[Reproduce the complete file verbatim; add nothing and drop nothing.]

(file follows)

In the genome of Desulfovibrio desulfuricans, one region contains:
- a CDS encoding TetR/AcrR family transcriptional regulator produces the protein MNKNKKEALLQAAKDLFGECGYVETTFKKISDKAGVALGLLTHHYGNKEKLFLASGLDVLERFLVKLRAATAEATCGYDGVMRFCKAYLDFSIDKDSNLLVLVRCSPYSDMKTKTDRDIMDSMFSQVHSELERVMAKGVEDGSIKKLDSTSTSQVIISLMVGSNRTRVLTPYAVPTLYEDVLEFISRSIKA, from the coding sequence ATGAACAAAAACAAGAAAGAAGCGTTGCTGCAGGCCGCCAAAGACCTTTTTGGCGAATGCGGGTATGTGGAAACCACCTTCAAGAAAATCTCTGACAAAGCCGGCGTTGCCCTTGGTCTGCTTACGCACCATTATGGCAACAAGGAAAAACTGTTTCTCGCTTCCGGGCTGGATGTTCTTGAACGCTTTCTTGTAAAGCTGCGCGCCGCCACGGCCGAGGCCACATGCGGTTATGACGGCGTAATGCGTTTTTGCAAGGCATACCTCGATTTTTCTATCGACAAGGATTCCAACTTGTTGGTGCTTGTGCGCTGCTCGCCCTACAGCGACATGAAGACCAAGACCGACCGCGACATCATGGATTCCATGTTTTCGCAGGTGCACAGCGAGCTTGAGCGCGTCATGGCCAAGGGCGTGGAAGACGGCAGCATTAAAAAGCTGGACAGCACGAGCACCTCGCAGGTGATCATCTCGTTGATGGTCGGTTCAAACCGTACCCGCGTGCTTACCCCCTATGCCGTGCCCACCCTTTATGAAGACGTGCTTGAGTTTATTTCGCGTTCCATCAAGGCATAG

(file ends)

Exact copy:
In the genome of Desulfovibrio desulfuricans, one region contains:
- a CDS encoding TetR/AcrR family transcriptional regulator produces the protein MNKNKKEALLQAAKDLFGECGYVETTFKKISDKAGVALGLLTHHYGNKEKLFLASGLDVLERFLVKLRAATAEATCGYDGVMRFCKAYLDFSIDKDSNLLVLVRCSPYSDMKTKTDRDIMDSMFSQVHSELERVMAKGVEDGSIKKLDSTSTSQVIISLMVGSNRTRVLTPYAVPTLYEDVLEFISRSIKA, from the coding sequence ATGAACAAAAACAAGAAAGAAGCGTTGCTGCAGGCCGCCAAAGACCTTTTTGGCGAATGCGGGTATGTGGAAACCACCTTCAAGAAAATCTCTGACAAAGCCGGCGTTGCCCTTGGTCTGCTTACGCACCATTATGGCAACAAGGAAAAACTGTTTCTCGCTTCCGGGCTGGATGTTCTTGAACGCTTTCTTGTAAAGCTGCGCGCCGCCACGGCCGAGGCCACATGCGGTTATGACGGCGTAATGCGTTTTTGCAAGGCATACCTCGATTTTTCTATCGACAAGGATTCCAACTTGTTGGTGCTTGTGCGCTGCTCGCCCTACAGCGACATGAAGACCAAGACCGACCGCGACATCATGGATTCCATGTTTTCGCAGGTGCACAGCGAGCTTGAGCGCGTCATGGCCAAGGGCGTGGAAGACGGCAGCATTAAAAAGCTGGACAGCACGAGCACCTCGCAGGTGATCATCTCGTTGATGGTCGGTTCAAACCGTACCCGCGTGCTTACCCCCTATGCCGTGCCCACCCTTTATGAAGACGTGCTTGAGTTTATTTCGCGTTCCATCAAGGCATAG